The “Banana War”
During Bonanno’s two-year absence, Gaspar DiGregorio took advantage of family discontent over Bill Bonanno’s role to claim family leadership. The Mafia Commission named DiGregorio as Bonanno family boss, and the DiGregorio revolt led to four years of strife in the Bonanno family, labeled by the media as the “Banana War”. This led to a divide in the family between loyalists to Bill and loyalists to DiGregorio.
In early 1966, DiGregorio allegedly contacted Bill about having a peace meeting. Bill agreed and suggested his grand-uncle’s house on Troutman Street in Brooklyn as a meeting site. On January 28, 1966, as Bill and his loyalists approached the house, they were met with gunfire; no one was wounded during this confrontation.
Bonanno reappeared on May 17, 1966, at Foley Square. In 1968, DiGregorio was wounded by machine gun fire and later suffered a heart attack. The Commission eventually became dissatisfied with DiGregorio’s efforts at quelling the family rebellion, and eventually dropped DiGregorio and swung their support to Paul Sciacca. In 1968, after a heart attack, Bonanno ended the family warfare by agreeing to retire as boss and move to Arizona. As part of this peace agreement, Bill also resigned as consigliere and moved out of New York with his father.
Later career in Arizona and California
In the late 1970s, his two sons, Bill and Joe Jr., brought high heat in Northern California after getting involved with Lou Peters, a Cadillac-Oldsmobile dealer, in San Jose, Lodi and Stockton. Louis E. Peters turned into an undercover for the FBI, helping them indict Bonanno.
Later in 1983, he served eight months in prison for obstruction of justice. In 1985, he was imprisoned for 14 months for contempt of court after refusing to testify in a federal racketeering case. Assigned federal inmate number 07255-008, he was transferred from the Federal Correctional Institution in Tucson, Arizona to the U.S. Medical Center for Federal Prisoners in Springfield, Missouri due to ill health at his advanced age and released on November 1, 1986.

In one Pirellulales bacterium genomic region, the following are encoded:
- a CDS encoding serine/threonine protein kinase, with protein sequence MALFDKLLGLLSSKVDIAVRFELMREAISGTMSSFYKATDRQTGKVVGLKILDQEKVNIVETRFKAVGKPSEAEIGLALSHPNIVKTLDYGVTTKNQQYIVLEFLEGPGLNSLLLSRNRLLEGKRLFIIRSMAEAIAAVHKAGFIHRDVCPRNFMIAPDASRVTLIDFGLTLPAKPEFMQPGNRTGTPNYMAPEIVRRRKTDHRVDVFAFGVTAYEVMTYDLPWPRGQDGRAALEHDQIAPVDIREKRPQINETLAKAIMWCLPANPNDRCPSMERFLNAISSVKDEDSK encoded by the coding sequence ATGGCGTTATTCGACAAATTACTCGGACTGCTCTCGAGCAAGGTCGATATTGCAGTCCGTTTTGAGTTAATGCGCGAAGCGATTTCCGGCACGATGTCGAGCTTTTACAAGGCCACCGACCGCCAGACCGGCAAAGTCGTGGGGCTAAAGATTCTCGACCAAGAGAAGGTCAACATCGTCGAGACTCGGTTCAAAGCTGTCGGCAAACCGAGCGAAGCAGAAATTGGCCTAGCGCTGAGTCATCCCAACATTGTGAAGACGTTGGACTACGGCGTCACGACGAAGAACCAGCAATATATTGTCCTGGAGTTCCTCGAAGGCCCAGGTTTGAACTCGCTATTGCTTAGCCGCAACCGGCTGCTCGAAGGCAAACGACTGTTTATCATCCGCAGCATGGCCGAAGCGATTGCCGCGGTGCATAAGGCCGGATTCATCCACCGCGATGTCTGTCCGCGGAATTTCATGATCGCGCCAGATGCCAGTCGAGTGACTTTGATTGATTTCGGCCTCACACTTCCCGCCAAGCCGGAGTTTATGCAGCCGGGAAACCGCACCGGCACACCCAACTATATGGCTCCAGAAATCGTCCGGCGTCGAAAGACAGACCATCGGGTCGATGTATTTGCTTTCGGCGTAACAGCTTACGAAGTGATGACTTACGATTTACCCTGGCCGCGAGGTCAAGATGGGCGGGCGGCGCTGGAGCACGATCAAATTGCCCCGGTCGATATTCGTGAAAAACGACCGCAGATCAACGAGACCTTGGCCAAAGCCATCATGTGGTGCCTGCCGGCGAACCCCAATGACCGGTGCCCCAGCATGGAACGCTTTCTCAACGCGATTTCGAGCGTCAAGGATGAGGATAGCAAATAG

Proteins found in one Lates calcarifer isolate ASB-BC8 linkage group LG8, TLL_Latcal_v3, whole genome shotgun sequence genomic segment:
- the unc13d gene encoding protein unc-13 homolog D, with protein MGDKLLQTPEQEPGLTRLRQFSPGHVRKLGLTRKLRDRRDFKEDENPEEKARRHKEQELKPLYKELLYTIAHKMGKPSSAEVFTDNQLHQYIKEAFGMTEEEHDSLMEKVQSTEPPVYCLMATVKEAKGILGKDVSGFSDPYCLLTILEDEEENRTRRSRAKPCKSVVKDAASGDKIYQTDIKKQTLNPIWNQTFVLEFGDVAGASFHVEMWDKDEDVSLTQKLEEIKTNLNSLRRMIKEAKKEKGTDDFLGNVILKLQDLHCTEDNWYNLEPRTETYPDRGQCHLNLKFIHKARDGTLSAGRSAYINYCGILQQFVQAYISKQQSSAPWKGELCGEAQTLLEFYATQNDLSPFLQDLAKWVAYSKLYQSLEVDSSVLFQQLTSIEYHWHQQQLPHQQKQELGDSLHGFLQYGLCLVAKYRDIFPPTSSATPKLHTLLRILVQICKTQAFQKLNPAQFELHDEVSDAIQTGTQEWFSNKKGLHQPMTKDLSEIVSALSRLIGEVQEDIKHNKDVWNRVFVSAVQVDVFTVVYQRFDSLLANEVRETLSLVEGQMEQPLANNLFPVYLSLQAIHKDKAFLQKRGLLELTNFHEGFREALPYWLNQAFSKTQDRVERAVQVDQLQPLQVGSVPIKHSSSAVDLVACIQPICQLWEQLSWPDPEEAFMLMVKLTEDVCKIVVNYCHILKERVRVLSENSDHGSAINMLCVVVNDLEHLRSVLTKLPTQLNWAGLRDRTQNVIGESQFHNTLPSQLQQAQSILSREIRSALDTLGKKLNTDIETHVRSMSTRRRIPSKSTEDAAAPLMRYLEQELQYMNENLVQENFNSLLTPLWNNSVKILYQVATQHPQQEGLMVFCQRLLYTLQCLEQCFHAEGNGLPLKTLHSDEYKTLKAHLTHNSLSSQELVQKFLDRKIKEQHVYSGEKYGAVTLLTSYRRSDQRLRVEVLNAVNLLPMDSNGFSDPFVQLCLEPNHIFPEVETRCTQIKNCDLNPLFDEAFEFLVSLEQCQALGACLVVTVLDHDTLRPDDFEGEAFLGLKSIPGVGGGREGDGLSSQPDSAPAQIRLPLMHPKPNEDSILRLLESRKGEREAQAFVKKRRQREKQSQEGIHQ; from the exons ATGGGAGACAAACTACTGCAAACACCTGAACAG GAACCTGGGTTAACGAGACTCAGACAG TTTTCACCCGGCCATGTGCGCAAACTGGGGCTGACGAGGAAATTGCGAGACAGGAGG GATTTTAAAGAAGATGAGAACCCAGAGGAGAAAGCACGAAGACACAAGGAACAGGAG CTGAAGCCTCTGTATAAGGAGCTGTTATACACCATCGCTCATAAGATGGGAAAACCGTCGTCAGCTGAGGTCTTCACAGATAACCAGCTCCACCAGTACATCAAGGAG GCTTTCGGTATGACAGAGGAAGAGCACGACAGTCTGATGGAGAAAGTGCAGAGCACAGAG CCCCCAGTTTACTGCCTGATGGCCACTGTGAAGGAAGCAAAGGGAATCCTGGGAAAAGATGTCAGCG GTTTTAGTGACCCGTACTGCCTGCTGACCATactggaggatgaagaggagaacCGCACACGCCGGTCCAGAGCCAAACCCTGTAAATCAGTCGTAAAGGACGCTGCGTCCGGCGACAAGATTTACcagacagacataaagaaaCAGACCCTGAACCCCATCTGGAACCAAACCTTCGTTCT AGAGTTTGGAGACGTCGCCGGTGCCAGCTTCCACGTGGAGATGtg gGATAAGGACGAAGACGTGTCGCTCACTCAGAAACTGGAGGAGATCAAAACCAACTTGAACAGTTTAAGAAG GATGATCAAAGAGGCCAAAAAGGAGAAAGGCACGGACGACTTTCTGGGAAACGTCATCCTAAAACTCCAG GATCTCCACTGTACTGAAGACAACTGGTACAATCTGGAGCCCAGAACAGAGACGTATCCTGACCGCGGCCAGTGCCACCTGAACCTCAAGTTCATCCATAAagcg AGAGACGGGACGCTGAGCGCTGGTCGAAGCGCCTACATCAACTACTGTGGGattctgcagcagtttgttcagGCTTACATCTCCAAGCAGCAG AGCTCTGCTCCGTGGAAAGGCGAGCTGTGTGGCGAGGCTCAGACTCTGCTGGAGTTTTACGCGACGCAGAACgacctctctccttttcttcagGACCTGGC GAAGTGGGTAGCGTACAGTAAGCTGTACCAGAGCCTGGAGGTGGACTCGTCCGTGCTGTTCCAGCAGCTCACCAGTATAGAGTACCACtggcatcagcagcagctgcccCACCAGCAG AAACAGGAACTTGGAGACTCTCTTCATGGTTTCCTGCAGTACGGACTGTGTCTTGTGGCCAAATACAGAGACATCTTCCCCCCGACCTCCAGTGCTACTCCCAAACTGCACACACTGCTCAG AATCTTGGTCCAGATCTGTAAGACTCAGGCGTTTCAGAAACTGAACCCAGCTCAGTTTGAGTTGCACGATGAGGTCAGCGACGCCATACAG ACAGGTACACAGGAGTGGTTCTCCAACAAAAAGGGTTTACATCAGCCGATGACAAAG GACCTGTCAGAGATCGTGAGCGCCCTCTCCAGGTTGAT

During Salvatore Bonanno’s trial, he gave interviews to author Gay Talese that formed part of the basis of his 1971 true crime book Honor Thy Father. Joseph Bonanno was initially infuriated by the book and refused to speak to Salvatore for a year. By the late 1970s, however, Bonanno’s attitude had changed; he had become interested in writing an autobiography to offer his own take on his life. Bonanno’s book was published in 1983 as A Man of Honor: The Autobiography of Joseph Bonanno. Bonanno justified his decision to write A Man of Honor on the grounds that omertà represented a lifestyle and tradition greater than the code of silence it is generally understood to be: as he had not been compelled to reveal his secrets by becoming an informant or government witness, Bonanno reasoned, he did not violate his code of honor. Bonanno’s editor for A Man of Honor was publisher Michael Korda who said of Bonnano, “In a world where most of the players were, at best, semiliterate, Bonanno read poetry, boasted of his knowledge of the classics, and gave advice to his cohorts in the form of quotes from Thucydides or Machiavelli.”